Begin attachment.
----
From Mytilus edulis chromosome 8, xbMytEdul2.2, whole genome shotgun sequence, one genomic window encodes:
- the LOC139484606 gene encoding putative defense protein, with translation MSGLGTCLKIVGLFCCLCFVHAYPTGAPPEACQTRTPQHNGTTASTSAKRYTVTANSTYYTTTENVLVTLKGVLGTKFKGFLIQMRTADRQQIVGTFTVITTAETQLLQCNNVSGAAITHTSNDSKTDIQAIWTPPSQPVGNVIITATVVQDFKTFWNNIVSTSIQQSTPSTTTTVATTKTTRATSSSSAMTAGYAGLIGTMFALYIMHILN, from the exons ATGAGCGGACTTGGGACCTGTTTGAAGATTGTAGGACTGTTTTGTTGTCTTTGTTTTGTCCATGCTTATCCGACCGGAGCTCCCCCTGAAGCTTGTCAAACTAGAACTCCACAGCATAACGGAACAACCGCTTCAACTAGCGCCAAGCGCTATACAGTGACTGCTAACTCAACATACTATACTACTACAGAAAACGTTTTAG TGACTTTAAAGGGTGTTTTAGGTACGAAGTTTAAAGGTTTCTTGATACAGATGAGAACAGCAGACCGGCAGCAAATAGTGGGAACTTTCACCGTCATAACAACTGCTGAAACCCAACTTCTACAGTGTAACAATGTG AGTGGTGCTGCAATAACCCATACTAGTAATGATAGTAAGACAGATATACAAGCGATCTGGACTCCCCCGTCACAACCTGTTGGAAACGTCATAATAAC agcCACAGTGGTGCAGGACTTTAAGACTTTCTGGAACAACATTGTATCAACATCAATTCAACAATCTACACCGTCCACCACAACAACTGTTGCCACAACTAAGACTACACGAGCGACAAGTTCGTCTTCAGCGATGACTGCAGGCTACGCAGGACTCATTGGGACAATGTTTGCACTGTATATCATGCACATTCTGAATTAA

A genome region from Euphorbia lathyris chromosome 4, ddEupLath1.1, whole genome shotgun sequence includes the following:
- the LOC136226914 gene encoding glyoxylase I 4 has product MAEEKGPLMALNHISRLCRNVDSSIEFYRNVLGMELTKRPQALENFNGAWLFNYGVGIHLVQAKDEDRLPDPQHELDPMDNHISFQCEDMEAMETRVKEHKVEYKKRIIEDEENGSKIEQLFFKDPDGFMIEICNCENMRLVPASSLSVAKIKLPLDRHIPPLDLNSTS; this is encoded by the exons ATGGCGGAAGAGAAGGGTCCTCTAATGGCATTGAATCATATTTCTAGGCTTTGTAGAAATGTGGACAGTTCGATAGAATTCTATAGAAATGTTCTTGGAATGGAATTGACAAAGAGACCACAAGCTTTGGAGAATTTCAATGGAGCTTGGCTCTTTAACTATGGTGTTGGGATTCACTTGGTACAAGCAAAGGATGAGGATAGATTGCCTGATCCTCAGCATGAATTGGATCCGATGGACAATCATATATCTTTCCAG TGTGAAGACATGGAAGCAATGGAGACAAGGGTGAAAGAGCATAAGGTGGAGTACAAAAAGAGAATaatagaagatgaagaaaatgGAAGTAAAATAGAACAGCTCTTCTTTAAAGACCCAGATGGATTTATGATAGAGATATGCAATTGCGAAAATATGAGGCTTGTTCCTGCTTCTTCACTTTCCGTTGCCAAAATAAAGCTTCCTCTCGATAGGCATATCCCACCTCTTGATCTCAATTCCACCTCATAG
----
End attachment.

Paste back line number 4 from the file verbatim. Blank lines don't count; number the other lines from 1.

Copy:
- the LOC136226914 gene encoding glyoxylase I 4 has product MAEEKGPLMALNHISRLCRNVDSSIEFYRNVLGMELTKRPQALENFNGAWLFNYGVGIHLVQAKDEDRLPDPQHELDPMDNHISFQCEDMEAMETRVKEHKVEYKKRIIEDEENGSKIEQLFFKDPDGFMIEICNCENMRLVPASSLSVAKIKLPLDRHIPPLDLNSTS; this is encoded by the exons ATGGCGGAAGAGAAGGGTCCTCTAATGGCATTGAATCATATTTCTAGGCTTTGTAGAAATGTGGACAGTTCGATAGAATTCTATAGAAATGTTCTTGGAATGGAATTGACAAAGAGACCACAAGCTTTGGAGAATTTCAATGGAGCTTGGCTCTTTAACTATGGTGTTGGGATTCACTTGGTACAAGCAAAGGATGAGGATAGATTGCCTGATCCTCAGCATGAATTGGATCCGATGGACAATCATATATCTTTCCAG TGTGAAGACATGGAAGCAATGGAGACAAGGGTGAAAGAGCATAAGGTGGAGTACAAAAAGAGAATaatagaagatgaagaaaatgGAAGTAAAATAGAACAGCTCTTCTTTAAAGACCCAGATGGATTTATGATAGAGATATGCAATTGCGAAAATATGAGGCTTGTTCCTGCTTCTTCACTTTCCGTTGCCAAAATAAAGCTTCCTCTCGATAGGCATATCCCACCTCTTGATCTCAATTCCACCTCATAG